Everybody is busy. And we secretly think we like it that way.
On Facebook, probably once a week I see a quotation being shared about the amount of time teachers work after hours. And these make me laugh, because I certainly wouldn't have time to be starting my own business, raising a child, having a marriage, and going to the gym, if I worked 20 hours a week outside of my work day!
Stay-at-home parents are also insanely busy, according to Facebook. And yet my husband has timee to work from home, have plenty of hobbies, and run everyday.
Do I doubt that some teachers do work that much after hours? Certainly not! And I am positive that there are stay-at-home parents who are extremely busy.
The busy-ness is very, very real. But it's not necessary. And it's happening for a number of reasons:
1. We use our busy-ness to feel important. Going back to my two examples, teachers may feel guilty about having a very comfortable schedule and not earning a great deal of money. So they show how busy they are, to show how important they are. We measure "value" in a dollar amount, so stay-at-home parents try and define their value in busy-ness. Nearly everyone who becomes busy, has doubts about their "value" and feels guilty about having slow time or down time.
2. We feel guilty about spending time on ourselves. It is through knowing and loving ourselves that we find peace and see our inherent "value," but we feel guilty about doing this. We are seeking to find value through giving to others. Essentially, we are not seeing ourselves as a part of the human race, and deserving of the same care as everyone else.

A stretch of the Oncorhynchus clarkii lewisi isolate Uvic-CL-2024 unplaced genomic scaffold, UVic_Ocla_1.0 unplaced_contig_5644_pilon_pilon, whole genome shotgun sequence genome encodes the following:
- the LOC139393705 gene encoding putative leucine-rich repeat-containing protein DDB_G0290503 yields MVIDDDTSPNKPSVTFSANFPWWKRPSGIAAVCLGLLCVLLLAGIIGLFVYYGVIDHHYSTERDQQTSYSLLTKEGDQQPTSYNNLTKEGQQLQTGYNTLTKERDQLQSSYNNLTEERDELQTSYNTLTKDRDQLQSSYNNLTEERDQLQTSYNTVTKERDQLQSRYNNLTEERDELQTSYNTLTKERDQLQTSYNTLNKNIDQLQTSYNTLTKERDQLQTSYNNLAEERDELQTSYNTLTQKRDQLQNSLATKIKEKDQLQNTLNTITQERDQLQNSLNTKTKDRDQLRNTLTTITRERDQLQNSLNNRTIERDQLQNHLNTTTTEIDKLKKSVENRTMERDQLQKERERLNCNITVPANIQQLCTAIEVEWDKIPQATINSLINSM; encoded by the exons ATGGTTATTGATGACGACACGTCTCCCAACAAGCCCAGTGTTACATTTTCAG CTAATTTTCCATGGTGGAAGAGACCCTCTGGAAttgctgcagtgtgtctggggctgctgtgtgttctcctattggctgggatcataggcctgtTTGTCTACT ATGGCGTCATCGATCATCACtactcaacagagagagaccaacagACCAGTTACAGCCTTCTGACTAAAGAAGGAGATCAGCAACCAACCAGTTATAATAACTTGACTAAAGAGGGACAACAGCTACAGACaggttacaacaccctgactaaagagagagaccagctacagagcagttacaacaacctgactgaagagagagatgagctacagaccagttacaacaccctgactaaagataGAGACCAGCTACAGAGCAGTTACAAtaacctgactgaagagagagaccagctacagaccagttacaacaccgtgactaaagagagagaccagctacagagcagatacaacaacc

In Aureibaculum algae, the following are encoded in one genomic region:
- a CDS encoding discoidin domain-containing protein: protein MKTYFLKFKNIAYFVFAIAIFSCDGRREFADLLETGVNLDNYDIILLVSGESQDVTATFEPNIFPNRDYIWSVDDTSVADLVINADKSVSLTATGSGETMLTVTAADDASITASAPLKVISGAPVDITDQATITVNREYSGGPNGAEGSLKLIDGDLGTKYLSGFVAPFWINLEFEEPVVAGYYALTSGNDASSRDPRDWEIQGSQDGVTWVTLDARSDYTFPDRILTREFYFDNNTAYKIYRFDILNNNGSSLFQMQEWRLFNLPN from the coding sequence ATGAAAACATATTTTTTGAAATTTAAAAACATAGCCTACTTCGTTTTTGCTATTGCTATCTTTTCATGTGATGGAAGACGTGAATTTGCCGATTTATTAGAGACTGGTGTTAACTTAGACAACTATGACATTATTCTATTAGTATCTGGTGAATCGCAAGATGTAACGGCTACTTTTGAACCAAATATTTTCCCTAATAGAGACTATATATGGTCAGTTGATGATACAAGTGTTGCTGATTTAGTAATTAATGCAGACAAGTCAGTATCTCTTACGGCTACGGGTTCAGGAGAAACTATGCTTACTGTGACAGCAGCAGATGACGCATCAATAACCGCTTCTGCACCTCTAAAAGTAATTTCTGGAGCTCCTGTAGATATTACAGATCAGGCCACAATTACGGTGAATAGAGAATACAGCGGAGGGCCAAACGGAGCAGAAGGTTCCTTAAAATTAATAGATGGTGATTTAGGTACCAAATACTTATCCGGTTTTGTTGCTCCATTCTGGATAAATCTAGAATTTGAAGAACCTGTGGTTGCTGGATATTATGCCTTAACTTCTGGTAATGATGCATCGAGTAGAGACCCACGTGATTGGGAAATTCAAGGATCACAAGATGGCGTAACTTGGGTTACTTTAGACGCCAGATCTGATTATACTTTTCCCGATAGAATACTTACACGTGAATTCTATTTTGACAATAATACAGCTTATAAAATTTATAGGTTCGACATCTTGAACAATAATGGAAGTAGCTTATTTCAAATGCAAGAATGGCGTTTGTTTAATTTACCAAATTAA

3. We aren't very good at saying "no." I can't even count the number of times I have overbooked myself, because I was afraid of not being liked. Our intentions are great--we want to help everyone. But the problem is that this isn't possible.
4. We put a lot of pressure on ourselves in our families. This especially applies to parenting. We fear that we are not giving our children every advantage possible, and we hold ourselves responsible for their successes and failures. And so we overbook ourselves with extra-curricular and enrichment activities.
5. We want to do it all. I think back to the scrapbooking supplies, games, and paints that were huge sources of physical clutter. We do the same thing with our time. We want to do and see everything. While this is an understandable goal, it simply is not possible. When we try to do too much, we don't enjoy any of it.
6. We don't use our time efficiently. We try and multi-task. We become overwhelmed and unable to think clearly.
There are so many reasons that we become so busy, and they each contribute to each other. Take some time this week and figure out WHY you are so busy. Which of the reasons above apply to your situation?
Also, this week I want you to make a plan to become less busy. Here are some suggestions:
1. Set aside some time for yourself. Really look and see what it is that you WANT to do in that moment. It is through getting to know yourself that you learn to see your value and to stop seeking it through overbooking your schedule.
2. Make a list of your commitments, and ask yourself which ones are things you really want to do. Can you let go of one commitment this week?
3. Stay focused on the task you are doing, until it is completed. If you feel overwhelmed, give yourself a short break, then break the task into smaller steps.
Make this week the week that you reclaim some time for yourself!
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